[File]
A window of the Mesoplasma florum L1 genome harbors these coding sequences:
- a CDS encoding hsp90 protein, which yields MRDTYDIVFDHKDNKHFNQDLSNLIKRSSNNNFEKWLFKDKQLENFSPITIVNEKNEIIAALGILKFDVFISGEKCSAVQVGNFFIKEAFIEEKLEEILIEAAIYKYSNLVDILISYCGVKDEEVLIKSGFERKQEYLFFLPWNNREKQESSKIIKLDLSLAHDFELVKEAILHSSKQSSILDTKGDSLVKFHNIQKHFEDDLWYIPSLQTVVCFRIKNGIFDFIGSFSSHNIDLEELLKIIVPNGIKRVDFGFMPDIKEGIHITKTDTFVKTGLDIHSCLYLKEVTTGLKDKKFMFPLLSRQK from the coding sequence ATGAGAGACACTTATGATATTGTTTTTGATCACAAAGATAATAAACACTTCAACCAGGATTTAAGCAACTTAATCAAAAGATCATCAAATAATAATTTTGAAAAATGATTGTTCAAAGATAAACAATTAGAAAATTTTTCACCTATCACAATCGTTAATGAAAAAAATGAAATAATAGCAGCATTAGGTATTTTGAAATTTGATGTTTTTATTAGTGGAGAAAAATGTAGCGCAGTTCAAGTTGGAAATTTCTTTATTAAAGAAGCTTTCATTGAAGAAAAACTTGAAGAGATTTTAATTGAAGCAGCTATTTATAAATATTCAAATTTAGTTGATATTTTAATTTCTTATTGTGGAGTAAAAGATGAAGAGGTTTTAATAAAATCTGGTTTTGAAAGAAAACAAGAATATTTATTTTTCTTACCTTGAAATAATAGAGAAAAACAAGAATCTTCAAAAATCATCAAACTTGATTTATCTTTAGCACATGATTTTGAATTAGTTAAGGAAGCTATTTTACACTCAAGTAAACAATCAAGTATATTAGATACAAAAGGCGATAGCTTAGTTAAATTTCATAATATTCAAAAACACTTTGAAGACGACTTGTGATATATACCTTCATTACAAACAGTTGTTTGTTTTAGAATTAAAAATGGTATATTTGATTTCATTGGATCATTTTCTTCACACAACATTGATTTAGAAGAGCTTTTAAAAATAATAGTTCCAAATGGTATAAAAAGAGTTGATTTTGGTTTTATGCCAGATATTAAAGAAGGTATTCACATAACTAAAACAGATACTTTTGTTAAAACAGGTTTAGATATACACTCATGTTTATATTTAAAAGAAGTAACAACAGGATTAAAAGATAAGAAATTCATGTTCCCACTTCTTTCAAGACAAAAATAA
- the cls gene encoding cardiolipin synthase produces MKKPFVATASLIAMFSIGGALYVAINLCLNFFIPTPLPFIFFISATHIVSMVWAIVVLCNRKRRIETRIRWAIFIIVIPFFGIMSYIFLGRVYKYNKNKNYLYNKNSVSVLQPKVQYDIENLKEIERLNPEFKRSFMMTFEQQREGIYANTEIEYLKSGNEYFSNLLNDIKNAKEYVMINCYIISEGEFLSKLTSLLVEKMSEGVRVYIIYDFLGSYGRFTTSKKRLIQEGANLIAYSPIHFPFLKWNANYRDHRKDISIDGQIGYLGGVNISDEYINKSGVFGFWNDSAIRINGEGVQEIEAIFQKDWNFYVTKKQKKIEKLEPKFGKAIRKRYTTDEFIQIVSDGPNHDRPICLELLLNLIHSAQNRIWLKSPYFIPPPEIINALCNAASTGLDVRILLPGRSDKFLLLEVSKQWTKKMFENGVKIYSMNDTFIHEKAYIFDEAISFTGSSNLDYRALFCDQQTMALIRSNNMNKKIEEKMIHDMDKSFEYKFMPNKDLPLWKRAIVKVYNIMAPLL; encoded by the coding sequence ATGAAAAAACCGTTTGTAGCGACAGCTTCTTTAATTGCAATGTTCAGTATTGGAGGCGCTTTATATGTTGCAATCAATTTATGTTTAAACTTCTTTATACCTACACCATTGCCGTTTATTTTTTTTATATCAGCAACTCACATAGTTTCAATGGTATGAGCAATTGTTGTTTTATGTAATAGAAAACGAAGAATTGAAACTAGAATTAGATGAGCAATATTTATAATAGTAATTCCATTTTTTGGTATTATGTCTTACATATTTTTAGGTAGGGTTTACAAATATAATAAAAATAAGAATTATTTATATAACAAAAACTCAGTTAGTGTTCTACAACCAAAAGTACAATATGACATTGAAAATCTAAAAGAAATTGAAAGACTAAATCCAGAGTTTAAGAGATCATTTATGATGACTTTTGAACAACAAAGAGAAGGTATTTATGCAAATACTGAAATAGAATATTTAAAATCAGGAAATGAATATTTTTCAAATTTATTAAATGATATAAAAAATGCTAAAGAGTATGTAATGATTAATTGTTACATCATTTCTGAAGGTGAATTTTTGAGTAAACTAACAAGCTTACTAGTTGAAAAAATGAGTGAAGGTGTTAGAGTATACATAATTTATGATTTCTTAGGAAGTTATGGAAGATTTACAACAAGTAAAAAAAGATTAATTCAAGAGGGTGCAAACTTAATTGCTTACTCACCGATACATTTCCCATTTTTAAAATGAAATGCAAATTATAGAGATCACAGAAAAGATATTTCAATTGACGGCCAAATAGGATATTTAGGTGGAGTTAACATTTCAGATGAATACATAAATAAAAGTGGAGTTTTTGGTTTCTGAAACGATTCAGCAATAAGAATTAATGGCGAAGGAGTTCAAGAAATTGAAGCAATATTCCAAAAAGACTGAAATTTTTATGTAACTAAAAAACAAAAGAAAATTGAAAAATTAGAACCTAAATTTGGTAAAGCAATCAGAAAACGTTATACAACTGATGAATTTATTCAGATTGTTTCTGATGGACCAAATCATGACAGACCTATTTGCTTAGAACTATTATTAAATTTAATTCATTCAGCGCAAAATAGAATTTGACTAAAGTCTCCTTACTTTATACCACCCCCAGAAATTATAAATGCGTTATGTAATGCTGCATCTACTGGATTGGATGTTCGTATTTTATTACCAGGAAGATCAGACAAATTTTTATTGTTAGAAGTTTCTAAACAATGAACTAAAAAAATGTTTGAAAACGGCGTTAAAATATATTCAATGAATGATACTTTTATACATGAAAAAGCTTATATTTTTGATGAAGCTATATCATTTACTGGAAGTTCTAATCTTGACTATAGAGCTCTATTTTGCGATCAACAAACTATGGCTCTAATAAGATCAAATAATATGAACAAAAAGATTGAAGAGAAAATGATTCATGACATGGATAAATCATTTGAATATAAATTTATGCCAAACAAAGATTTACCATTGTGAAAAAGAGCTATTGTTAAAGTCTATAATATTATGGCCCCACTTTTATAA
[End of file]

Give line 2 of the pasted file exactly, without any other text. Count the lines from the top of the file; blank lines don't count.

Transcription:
- a CDS encoding hsp90 protein, which yields MRDTYDIVFDHKDNKHFNQDLSNLIKRSSNNNFEKWLFKDKQLENFSPITIVNEKNEIIAALGILKFDVFISGEKCSAVQVGNFFIKEAFIEEKLEEILIEAAIYKYSNLVDILISYCGVKDEEVLIKSGFERKQEYLFFLPWNNREKQESSKIIKLDLSLAHDFELVKEAILHSSKQSSILDTKGDSLVKFHNIQKHFEDDLWYIPSLQTVVCFRIKNGIFDFIGSFSSHNIDLEELLKIIVPNGIKRVDFGFMPDIKEGIHITKTDTFVKTGLDIHSCLYLKEVTTGLKDKKFMFPLLSRQK from the coding sequence ATGAGAGACACTTATGATATTGTTTTTGATCACAAAGATAATAAACACTTCAACCAGGATTTAAGCAACTTAATCAAAAGATCATCAAATAATAATTTTGAAAAATGATTGTTCAAAGATAAACAATTAGAAAATTTTTCACCTATCACAATCGTTAATGAAAAAAATGAAATAATAGCAGCATTAGGTATTTTGAAATTTGATGTTTTTATTAGTGGAGAAAAATGTAGCGCAGTTCAAGTTGGAAATTTCTTTATTAAAGAAGCTTTCATTGAAGAAAAACTTGAAGAGATTTTAATTGAAGCAGCTATTTATAAATATTCAAATTTAGTTGATATTTTAATTTCTTATTGTGGAGTAAAAGATGAAGAGGTTTTAATAAAATCTGGTTTTGAAAGAAAACAAGAATATTTATTTTTCTTACCTTGAAATAATAGAGAAAAACAAGAATCTTCAAAAATCATCAAACTTGATTTATCTTTAGCACATGATTTTGAATTAGTTAAGGAAGCTATTTTACACTCAAGTAAACAATCAAGTATATTAGATACAAAAGGCGATAGCTTAGTTAAATTTCATAATATTCAAAAACACTTTGAAGACGACTTGTGATATATACCTTCATTACAAACAGTTGTTTGTTTTAGAATTAAAAATGGTATATTTGATTTCATTGGATCATTTTCTTCACACAACATTGATTTAGAAGAGCTTTTAAAAATAATAGTTCCAAATGGTATAAAAAGAGTTGATTTTGGTTTTATGCCAGATATTAAAGAAGGTATTCACATAACTAAAACAGATACTTTTGTTAAAACAGGTTTAGATATACACTCATGTTTATATTTAAAAGAAGTAACAACAGGATTAAAAGATAAGAAATTCATGTTCCCACTTCTTTCAAGACAAAAATAA